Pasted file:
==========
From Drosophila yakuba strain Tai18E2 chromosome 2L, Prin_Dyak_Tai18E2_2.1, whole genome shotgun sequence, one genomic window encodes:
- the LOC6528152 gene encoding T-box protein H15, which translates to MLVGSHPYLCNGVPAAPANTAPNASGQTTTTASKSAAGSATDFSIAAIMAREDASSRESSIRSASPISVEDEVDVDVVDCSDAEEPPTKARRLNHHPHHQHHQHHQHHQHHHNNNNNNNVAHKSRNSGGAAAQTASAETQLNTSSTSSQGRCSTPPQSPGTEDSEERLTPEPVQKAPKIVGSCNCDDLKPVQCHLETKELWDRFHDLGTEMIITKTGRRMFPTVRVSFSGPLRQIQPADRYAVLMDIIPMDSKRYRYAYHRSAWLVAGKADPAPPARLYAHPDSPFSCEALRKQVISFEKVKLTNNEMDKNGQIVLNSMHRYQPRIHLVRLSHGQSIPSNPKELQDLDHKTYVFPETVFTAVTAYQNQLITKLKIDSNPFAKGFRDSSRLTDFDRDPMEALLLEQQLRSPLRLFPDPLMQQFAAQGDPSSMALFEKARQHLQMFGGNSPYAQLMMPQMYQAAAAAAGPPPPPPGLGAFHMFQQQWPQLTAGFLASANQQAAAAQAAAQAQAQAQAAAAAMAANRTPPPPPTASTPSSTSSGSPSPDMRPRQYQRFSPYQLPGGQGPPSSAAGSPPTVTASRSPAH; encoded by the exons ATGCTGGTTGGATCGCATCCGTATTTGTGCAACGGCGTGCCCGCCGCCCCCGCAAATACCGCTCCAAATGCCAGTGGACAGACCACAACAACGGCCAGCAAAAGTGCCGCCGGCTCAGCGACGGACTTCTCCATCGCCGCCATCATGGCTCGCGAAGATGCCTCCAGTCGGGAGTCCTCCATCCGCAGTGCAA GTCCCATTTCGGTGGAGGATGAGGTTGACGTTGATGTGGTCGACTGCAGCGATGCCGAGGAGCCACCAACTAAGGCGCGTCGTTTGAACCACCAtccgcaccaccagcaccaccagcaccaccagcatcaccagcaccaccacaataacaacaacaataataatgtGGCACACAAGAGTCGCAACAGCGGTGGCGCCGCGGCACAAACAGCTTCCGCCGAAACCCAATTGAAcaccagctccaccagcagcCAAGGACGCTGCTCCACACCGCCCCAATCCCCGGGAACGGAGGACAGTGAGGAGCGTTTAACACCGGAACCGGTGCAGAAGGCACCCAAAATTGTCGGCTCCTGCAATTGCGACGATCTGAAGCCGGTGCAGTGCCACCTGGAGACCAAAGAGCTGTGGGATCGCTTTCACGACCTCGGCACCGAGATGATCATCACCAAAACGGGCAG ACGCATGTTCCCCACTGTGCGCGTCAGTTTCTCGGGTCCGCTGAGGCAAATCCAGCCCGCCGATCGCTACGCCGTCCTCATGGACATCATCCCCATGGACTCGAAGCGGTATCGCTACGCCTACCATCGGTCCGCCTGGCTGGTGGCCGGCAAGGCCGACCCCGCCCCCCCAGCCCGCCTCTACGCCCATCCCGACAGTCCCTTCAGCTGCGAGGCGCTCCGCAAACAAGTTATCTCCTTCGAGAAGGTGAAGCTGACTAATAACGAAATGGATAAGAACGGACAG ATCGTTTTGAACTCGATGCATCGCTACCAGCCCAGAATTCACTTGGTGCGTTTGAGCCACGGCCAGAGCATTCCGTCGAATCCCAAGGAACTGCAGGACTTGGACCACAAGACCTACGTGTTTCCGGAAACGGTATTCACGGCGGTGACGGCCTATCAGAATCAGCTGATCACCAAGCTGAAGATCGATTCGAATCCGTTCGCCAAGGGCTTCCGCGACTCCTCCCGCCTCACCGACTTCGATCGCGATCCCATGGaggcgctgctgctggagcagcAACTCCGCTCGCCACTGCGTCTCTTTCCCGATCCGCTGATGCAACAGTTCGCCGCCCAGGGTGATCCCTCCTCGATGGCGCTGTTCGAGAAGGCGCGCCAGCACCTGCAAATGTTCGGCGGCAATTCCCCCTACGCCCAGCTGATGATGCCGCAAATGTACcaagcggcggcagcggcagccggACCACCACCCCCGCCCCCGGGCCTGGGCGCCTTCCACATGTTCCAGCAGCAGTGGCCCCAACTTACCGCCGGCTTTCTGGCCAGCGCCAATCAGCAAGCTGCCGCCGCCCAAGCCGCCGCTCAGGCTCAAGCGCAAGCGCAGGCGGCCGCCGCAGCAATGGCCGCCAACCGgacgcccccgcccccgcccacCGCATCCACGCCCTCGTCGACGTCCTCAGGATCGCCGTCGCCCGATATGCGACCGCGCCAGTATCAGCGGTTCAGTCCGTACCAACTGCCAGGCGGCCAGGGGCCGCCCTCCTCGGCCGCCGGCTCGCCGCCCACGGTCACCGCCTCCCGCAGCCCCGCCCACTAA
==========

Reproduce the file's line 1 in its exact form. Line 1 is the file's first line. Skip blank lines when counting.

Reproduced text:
From Drosophila yakuba strain Tai18E2 chromosome 2L, Prin_Dyak_Tai18E2_2.1, whole genome shotgun sequence, one genomic window encodes: